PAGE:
Over at The Atlantic, Edward Tenner notes a surprising trend. There's been significant growth in the number of philosophy and religious studies majors during this recession. It's still a relatively small number compared to the "more marketable" majors like business and engineering, but the number of four-year graduates in this group has grown 46% in the last decade, which is higher than growth rates of programs like psychology or history.
I think this is a good sign, and it's not just because I studied philosophy and religion. I think it's at least an indication that we're beginning to realize there's more to education than just acquiring technical knowledge. To be an educated person used to mean someone who knew a lot about a lot. Over the last century, that's been reduced to someone who can do specific with a particular skill set. Maybe we're learning that knowing the "if" and "why" of something is just as important as knowing the "how."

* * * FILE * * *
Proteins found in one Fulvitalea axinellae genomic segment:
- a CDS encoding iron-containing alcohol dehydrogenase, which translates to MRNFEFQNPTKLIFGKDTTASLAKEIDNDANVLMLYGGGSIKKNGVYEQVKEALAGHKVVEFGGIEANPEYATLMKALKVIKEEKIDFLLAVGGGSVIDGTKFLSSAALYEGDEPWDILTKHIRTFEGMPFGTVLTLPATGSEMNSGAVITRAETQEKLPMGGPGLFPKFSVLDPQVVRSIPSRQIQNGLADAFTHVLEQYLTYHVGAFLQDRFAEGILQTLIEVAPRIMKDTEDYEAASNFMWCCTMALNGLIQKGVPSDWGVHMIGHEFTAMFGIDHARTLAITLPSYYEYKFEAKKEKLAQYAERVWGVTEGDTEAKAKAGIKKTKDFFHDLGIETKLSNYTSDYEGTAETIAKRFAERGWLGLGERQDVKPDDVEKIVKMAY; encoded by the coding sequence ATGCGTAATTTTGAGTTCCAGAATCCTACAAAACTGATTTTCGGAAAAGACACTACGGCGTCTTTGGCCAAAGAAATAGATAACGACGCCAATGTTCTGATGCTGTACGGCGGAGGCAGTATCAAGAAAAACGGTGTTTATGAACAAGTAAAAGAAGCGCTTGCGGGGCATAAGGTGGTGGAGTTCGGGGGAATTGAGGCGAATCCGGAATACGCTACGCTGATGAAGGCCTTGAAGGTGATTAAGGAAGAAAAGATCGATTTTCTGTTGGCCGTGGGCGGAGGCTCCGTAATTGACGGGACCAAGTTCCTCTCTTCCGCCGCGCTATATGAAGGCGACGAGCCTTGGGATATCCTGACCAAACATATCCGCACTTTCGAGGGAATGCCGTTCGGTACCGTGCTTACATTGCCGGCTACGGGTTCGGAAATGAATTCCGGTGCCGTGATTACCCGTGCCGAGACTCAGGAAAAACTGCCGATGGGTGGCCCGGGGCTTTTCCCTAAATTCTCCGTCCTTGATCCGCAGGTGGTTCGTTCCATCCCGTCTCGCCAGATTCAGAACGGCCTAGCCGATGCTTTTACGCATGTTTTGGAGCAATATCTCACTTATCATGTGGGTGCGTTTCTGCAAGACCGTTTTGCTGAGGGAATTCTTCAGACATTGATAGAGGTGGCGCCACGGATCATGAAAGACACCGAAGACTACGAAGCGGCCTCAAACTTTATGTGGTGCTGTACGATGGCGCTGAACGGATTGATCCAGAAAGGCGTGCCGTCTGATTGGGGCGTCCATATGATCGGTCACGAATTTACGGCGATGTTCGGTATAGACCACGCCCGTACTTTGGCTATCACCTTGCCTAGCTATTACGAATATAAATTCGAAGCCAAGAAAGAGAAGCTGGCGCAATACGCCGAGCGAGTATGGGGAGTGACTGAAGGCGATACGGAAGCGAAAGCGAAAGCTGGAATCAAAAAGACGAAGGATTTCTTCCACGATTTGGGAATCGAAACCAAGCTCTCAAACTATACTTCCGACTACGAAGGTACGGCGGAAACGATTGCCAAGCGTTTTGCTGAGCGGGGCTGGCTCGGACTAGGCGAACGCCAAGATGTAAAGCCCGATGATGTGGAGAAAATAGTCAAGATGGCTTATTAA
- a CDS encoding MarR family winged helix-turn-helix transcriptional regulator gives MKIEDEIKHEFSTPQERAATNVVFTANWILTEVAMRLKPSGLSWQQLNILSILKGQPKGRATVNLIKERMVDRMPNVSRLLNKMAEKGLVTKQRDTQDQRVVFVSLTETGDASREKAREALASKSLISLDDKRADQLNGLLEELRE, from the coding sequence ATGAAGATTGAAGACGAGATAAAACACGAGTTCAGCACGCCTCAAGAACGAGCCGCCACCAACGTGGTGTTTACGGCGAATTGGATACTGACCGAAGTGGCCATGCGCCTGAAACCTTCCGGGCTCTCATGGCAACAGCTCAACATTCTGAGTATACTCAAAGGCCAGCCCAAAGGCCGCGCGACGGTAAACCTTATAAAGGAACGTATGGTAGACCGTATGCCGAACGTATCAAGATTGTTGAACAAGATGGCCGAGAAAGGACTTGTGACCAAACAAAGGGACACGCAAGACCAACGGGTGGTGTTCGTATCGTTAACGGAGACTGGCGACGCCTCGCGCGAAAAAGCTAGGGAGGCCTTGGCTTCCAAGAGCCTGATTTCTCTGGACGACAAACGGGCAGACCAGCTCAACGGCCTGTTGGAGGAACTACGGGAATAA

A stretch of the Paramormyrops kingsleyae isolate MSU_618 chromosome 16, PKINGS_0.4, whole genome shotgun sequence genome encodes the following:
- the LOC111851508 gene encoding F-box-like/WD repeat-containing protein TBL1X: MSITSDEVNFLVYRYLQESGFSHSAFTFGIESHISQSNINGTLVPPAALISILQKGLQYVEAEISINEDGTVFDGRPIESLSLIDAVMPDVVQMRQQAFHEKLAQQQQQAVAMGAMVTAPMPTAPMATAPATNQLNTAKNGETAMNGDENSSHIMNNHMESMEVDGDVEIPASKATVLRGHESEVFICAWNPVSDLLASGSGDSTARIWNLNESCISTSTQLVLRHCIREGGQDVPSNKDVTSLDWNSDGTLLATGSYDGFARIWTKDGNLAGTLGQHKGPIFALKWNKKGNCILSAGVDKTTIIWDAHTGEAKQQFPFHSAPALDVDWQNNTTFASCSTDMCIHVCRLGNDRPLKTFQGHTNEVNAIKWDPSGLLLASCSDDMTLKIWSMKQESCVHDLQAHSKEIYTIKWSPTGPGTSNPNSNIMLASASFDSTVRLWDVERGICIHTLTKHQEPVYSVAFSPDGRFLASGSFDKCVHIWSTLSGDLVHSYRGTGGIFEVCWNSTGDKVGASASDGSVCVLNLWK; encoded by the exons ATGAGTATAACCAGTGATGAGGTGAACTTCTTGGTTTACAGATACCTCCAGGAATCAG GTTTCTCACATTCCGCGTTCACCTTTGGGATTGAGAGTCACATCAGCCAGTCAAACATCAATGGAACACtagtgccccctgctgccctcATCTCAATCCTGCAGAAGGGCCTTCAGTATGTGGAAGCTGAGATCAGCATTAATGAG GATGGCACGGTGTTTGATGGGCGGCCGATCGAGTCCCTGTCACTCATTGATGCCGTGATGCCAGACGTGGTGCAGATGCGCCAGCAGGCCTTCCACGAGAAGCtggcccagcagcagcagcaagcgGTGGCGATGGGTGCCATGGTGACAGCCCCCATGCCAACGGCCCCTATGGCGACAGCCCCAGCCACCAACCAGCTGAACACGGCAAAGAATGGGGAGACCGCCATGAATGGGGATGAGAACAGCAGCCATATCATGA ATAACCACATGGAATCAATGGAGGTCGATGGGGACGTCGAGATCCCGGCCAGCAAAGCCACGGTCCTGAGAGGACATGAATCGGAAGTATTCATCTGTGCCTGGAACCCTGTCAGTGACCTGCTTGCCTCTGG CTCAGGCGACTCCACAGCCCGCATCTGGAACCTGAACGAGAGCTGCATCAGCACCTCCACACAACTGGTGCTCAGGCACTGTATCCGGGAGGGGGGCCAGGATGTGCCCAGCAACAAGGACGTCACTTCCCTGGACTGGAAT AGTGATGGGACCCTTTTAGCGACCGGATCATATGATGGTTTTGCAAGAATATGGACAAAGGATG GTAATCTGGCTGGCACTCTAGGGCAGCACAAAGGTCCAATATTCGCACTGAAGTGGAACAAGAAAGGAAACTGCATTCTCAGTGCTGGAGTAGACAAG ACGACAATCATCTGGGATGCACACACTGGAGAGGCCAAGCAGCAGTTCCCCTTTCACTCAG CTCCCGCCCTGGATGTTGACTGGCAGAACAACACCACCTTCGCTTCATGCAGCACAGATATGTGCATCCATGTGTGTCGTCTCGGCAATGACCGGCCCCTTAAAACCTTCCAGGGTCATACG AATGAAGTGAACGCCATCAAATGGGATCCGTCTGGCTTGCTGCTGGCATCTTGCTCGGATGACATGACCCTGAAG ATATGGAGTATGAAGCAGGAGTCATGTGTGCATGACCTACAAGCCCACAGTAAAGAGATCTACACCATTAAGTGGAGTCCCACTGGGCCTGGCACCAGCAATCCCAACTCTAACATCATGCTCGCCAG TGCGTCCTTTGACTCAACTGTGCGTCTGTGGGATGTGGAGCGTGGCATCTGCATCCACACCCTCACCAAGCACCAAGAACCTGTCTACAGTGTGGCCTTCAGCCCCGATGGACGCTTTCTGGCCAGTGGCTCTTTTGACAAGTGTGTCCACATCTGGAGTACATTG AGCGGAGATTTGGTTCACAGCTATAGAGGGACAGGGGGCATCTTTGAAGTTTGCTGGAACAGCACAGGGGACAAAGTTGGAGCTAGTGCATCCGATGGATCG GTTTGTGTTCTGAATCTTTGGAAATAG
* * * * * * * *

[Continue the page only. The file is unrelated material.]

I hope so, because knowing how to think is just as important as knowing what to think. For ThePointRadio.org, I'm John Stonestreet.